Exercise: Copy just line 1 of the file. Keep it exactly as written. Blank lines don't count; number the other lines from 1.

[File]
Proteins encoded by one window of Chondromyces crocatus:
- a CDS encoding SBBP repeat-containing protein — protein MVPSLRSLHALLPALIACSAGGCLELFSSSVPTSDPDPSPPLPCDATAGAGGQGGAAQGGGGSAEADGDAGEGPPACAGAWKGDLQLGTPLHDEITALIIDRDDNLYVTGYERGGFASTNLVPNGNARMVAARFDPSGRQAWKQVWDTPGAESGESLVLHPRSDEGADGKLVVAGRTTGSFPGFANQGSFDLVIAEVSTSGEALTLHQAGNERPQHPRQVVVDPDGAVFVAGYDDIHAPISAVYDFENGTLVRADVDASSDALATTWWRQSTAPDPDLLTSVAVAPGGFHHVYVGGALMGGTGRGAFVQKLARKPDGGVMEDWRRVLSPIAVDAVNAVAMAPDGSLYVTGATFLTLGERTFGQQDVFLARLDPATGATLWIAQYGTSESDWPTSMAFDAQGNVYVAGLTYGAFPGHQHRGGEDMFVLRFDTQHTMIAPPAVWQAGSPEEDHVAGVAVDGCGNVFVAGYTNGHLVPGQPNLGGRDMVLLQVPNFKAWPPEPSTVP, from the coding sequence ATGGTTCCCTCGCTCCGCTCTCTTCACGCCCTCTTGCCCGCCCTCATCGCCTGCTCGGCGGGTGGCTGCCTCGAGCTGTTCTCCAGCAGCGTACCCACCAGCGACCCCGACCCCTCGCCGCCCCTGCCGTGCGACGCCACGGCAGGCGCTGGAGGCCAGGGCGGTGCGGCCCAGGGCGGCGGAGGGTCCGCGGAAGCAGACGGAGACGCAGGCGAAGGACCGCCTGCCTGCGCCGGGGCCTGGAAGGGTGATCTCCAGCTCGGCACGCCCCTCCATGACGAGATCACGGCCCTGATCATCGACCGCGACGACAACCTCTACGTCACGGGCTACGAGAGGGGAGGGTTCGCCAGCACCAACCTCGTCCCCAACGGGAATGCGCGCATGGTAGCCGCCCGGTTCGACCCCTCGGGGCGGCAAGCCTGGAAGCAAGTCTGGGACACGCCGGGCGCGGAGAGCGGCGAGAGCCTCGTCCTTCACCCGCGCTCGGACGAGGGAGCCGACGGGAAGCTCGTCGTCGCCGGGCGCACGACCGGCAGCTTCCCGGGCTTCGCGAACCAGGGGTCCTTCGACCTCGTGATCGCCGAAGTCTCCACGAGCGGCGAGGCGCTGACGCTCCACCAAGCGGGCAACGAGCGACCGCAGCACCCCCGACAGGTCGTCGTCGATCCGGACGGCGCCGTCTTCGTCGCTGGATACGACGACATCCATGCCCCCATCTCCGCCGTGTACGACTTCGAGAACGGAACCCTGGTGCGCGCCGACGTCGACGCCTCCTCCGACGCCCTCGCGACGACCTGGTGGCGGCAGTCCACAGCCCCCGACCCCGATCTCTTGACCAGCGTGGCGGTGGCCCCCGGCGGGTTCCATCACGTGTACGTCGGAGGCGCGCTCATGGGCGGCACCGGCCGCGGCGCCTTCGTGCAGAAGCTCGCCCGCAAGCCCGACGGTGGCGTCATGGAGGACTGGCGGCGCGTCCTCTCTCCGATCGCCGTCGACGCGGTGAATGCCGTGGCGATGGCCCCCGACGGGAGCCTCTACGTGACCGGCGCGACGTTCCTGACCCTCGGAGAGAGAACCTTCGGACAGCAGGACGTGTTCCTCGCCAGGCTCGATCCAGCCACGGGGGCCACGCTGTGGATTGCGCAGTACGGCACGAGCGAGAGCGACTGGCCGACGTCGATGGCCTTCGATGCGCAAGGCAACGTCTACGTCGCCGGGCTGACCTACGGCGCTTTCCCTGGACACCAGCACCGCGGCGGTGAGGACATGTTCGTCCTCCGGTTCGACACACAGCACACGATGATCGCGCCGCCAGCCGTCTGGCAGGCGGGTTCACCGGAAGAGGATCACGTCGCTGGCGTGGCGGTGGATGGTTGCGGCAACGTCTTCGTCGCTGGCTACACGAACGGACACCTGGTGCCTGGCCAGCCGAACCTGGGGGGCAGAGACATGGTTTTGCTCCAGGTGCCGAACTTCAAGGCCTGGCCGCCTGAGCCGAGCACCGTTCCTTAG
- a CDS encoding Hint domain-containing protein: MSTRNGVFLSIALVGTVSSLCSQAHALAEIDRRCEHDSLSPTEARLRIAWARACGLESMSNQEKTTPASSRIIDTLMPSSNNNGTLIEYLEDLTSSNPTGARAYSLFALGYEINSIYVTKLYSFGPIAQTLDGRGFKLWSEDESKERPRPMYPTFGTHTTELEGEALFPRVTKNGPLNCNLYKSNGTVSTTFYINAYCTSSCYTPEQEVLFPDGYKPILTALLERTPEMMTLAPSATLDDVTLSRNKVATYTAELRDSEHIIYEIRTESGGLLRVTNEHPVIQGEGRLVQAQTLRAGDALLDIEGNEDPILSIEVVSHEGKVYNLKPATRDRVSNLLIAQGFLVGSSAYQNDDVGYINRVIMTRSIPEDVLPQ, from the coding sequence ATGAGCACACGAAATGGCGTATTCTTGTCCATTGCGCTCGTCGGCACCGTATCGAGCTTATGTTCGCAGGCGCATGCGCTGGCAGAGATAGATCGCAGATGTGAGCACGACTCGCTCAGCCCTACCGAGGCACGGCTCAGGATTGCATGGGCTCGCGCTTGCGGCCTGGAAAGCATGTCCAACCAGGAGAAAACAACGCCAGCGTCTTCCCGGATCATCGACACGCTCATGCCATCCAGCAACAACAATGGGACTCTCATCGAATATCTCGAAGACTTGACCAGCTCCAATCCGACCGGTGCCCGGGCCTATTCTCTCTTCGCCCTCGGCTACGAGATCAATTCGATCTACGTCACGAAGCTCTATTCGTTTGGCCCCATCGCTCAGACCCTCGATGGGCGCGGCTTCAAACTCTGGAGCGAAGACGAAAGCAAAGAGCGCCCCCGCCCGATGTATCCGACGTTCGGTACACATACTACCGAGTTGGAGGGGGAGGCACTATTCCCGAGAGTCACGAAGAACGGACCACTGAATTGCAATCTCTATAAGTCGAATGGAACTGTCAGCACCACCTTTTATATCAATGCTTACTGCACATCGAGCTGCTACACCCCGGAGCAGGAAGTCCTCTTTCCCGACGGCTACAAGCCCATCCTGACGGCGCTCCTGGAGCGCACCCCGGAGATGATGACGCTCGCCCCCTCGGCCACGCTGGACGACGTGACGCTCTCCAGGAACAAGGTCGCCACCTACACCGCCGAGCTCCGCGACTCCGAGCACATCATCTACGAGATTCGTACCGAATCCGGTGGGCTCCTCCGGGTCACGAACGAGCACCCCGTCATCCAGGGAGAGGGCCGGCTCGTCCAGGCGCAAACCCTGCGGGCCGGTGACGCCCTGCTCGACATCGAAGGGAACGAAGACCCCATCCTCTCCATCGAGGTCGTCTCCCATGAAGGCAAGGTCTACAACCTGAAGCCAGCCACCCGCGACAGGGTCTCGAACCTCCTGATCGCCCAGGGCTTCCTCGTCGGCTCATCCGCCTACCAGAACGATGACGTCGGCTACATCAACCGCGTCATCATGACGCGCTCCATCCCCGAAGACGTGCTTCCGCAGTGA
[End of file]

Proteins encoded by one window of Chondromyces crocatus: